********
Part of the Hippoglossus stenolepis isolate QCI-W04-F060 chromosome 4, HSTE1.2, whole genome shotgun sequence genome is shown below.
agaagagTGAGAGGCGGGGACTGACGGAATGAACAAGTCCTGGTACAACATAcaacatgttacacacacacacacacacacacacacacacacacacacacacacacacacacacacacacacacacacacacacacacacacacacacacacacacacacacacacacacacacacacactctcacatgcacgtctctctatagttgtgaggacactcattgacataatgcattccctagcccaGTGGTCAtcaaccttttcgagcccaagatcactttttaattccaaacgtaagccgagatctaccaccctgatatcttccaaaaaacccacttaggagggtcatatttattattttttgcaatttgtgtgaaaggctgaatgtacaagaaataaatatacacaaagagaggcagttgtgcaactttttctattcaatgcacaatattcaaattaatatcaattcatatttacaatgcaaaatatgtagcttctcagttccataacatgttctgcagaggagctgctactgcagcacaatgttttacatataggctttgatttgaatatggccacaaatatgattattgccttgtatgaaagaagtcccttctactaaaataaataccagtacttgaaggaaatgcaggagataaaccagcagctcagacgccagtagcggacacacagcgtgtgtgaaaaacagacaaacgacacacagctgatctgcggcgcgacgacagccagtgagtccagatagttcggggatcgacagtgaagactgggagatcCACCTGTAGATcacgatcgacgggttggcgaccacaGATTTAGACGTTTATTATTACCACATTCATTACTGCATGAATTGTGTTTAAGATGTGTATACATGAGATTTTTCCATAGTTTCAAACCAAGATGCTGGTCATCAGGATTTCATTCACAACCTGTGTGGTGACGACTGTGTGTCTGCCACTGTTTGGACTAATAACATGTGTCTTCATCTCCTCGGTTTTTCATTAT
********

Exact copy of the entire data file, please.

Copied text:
Part of the Hippoglossus stenolepis isolate QCI-W04-F060 chromosome 4, HSTE1.2, whole genome shotgun sequence genome is shown below.
agaagagTGAGAGGCGGGGACTGACGGAATGAACAAGTCCTGGTACAACATAcaacatgttacacacacacacacacacacacacacacacacacacacacacacacacacacacacacacacacacacacacacacacacacacacacacacacacacacacacacacacacacacacactctcacatgcacgtctctctatagttgtgaggacactcattgacataatgcattccctagcccaGTGGTCAtcaaccttttcgagcccaagatcactttttaattccaaacgtaagccgagatctaccaccctgatatcttccaaaaaacccacttaggagggtcatatttattattttttgcaatttgtgtgaaaggctgaatgtacaagaaataaatatacacaaagagaggcagttgtgcaactttttctattcaatgcacaatattcaaattaatatcaattcatatttacaatgcaaaatatgtagcttctcagttccataacatgttctgcagaggagctgctactgcagcacaatgttttacatataggctttgatttgaatatggccacaaatatgattattgccttgtatgaaagaagtcccttctactaaaataaataccagtacttgaaggaaatgcaggagataaaccagcagctcagacgccagtagcggacacacagcgtgtgtgaaaaacagacaaacgacacacagctgatctgcggcgcgacgacagccagtgagtccagatagttcggggatcgacagtgaagactgggagatcCACCTGTAGATcacgatcgacgggttggcgaccacaGATTTAGACGTTTATTATTACCACATTCATTACTGCATGAATTGTGTTTAAGATGTGTATACATGAGATTTTTCCATAGTTTCAAACCAAGATGCTGGTCATCAGGATTTCATTCACAACCTGTGTGGTGACGACTGTGTGTCTGCCACTGTTTGGACTAATAACATGTGTCTTCATCTCCTCGGTTTTTCATTAT